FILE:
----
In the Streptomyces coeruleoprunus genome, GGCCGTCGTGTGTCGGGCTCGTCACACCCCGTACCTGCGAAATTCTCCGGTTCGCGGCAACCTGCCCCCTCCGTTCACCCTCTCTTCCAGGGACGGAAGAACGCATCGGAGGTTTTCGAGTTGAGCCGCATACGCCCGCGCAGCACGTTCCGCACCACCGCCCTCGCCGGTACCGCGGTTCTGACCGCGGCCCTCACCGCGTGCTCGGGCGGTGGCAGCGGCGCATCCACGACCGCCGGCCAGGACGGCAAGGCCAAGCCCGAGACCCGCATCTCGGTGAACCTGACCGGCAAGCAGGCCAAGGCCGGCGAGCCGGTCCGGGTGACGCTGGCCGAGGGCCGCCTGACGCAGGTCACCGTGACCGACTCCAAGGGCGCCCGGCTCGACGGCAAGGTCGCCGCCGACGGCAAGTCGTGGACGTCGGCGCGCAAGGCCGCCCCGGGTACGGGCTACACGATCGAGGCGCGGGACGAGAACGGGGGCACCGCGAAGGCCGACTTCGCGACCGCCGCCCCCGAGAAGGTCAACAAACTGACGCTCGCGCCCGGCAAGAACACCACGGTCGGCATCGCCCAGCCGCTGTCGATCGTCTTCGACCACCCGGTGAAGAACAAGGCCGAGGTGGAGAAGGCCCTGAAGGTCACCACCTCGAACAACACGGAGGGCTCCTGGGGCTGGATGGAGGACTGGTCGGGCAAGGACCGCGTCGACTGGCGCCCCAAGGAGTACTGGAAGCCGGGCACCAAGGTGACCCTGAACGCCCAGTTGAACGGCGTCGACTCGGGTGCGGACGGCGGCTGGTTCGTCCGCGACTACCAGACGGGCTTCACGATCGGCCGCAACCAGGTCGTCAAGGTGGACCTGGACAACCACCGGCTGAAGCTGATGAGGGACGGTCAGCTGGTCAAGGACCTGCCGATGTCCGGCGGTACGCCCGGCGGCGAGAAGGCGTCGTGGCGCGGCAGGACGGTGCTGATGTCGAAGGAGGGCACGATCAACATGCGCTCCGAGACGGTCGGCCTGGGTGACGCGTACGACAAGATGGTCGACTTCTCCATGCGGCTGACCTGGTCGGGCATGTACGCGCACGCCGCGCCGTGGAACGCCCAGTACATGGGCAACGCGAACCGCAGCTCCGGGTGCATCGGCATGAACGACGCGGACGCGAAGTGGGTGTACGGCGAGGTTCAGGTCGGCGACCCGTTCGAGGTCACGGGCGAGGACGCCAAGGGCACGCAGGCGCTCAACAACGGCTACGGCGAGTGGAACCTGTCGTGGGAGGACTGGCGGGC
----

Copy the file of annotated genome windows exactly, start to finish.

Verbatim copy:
In the Streptomyces coeruleoprunus genome, GGCCGTCGTGTGTCGGGCTCGTCACACCCCGTACCTGCGAAATTCTCCGGTTCGCGGCAACCTGCCCCCTCCGTTCACCCTCTCTTCCAGGGACGGAAGAACGCATCGGAGGTTTTCGAGTTGAGCCGCATACGCCCGCGCAGCACGTTCCGCACCACCGCCCTCGCCGGTACCGCGGTTCTGACCGCGGCCCTCACCGCGTGCTCGGGCGGTGGCAGCGGCGCATCCACGACCGCCGGCCAGGACGGCAAGGCCAAGCCCGAGACCCGCATCTCGGTGAACCTGACCGGCAAGCAGGCCAAGGCCGGCGAGCCGGTCCGGGTGACGCTGGCCGAGGGCCGCCTGACGCAGGTCACCGTGACCGACTCCAAGGGCGCCCGGCTCGACGGCAAGGTCGCCGCCGACGGCAAGTCGTGGACGTCGGCGCGCAAGGCCGCCCCGGGTACGGGCTACACGATCGAGGCGCGGGACGAGAACGGGGGCACCGCGAAGGCCGACTTCGCGACCGCCGCCCCCGAGAAGGTCAACAAACTGACGCTCGCGCCCGGCAAGAACACCACGGTCGGCATCGCCCAGCCGCTGTCGATCGTCTTCGACCACCCGGTGAAGAACAAGGCCGAGGTGGAGAAGGCCCTGAAGGTCACCACCTCGAACAACACGGAGGGCTCCTGGGGCTGGATGGAGGACTGGTCGGGCAAGGACCGCGTCGACTGGCGCCCCAAGGAGTACTGGAAGCCGGGCACCAAGGTGACCCTGAACGCCCAGTTGAACGGCGTCGACTCGGGTGCGGACGGCGGCTGGTTCGTCCGCGACTACCAGACGGGCTTCACGATCGGCCGCAACCAGGTCGTCAAGGTGGACCTGGACAACCACCGGCTGAAGCTGATGAGGGACGGTCAGCTGGTCAAGGACCTGCCGATGTCCGGCGGTACGCCCGGCGGCGAGAAGGCGTCGTGGCGCGGCAGGACGGTGCTGATGTCGAAGGAGGGCACGATCAACATGCGCTCCGAGACGGTCGGCCTGGGTGACGCGTACGACAAGATGGTCGACTTCTCCATGCGGCTGACCTGGTCGGGCATGTACGCGCACGCCGCGCCGTGGAACGCCCAGTACATGGGCAACGCGAACCGCAGCTCCGGGTGCATCGGCATGAACGACGCGGACGCGAAGTGGGTGTACGGCGAGGTTCAGGTCGGCGACCCGTTCGAGGTCACGGGCGAGGACGCCAAGGGCACGCAGGCGCTCAACAACGGCTACGGCGAGTGGAACCTGTCGTGGGAGGACTGGCGGGC